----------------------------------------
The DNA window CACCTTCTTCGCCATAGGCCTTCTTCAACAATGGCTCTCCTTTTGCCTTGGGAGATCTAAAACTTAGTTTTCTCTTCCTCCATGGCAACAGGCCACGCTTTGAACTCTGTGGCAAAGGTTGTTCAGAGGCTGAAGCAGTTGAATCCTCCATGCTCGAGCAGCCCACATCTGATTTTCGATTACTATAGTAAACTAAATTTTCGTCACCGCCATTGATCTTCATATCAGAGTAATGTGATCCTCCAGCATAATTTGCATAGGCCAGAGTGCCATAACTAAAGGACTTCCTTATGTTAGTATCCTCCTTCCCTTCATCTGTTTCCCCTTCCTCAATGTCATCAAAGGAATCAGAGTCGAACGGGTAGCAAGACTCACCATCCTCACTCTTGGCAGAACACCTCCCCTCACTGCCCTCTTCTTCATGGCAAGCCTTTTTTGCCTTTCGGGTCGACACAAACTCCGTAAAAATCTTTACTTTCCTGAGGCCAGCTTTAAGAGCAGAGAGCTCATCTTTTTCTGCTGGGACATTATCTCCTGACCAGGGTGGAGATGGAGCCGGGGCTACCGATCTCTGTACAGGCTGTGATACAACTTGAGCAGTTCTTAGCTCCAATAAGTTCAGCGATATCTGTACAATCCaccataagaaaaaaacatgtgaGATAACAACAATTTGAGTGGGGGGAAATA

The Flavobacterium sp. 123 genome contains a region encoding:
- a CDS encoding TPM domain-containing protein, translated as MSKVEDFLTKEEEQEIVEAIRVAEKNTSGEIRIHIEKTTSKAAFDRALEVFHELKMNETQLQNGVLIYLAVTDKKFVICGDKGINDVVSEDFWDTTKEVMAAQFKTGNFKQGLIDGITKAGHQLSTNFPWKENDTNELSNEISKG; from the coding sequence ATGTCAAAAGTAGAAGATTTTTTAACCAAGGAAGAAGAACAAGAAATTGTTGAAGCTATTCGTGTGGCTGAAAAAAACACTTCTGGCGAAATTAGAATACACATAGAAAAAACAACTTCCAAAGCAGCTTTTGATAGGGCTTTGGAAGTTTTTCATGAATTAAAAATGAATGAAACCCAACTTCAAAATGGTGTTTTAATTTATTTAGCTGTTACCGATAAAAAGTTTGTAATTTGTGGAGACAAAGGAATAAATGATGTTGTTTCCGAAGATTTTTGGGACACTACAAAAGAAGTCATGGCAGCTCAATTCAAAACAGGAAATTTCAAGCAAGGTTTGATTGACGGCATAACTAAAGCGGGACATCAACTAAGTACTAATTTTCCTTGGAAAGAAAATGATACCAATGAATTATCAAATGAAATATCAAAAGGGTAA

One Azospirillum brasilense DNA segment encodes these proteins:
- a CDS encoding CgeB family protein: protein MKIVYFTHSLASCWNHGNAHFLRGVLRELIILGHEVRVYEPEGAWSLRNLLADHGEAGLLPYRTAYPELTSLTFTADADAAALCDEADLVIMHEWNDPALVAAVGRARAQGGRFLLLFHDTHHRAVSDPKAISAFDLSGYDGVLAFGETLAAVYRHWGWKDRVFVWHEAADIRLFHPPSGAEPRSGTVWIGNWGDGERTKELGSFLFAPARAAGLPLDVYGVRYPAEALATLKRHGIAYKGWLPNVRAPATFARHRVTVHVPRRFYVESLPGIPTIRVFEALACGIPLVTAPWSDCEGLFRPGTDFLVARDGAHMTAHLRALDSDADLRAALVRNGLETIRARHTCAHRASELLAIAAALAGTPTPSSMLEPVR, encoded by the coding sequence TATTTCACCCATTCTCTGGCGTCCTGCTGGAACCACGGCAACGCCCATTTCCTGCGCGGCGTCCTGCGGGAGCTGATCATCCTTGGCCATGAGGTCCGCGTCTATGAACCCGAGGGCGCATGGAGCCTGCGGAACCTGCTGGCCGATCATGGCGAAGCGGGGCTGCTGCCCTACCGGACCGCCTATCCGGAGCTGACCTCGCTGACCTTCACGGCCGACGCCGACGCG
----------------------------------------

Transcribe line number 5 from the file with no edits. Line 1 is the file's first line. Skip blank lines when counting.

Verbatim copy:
- a CDS encoding CgeB family protein: protein MKIVYFTHSLASCWNHGNAHFLRGVLRELIILGHEVRVYEPEGAWSLRNLLADHGEAGLLPYRTAYPELTSLTFTADADAAALCDEADLVIMHEWNDPALVAAVGRARAQGGRFLLLFHDTHHRAVSDPKAISAFDLSGYDGVLAFGETLAAVYRHWGWKDRVFVWHEAADIRLFHPPSGAEPRSGTVWIGNWGDGERTKELGSFLFAPARAAGLPLDVYGVRYPAEALATLKRHGIAYKGWLPNVRAPATFARHRVTVHVPRRFYVESLPGIPTIRVFEALACGIPLVTAPWSDCEGLFRPGTDFLVARDGAHMTAHLRALDSDADLRAALVRNGLETIRARHTCAHRASELLAIAAALAGTPTPSSMLEPVR, encoded by the coding sequence TATTTCACCCATTCTCTGGCGTCCTGCTGGAACCACGGCAACGCCCATTTCCTGCGCGGCGTCCTGCGGGAGCTGATCATCCTTGGCCATGAGGTCCGCGTCTATGAACCCGAGGGCGCATGGAGCCTGCGGAACCTGCTGGCCGATCATGGCGAAGCGGGGCTGCTGCCCTACCGGACCGCCTATCCGGAGCTGACCTCGCTGACCTTCACGGCCGACGCCGACGCG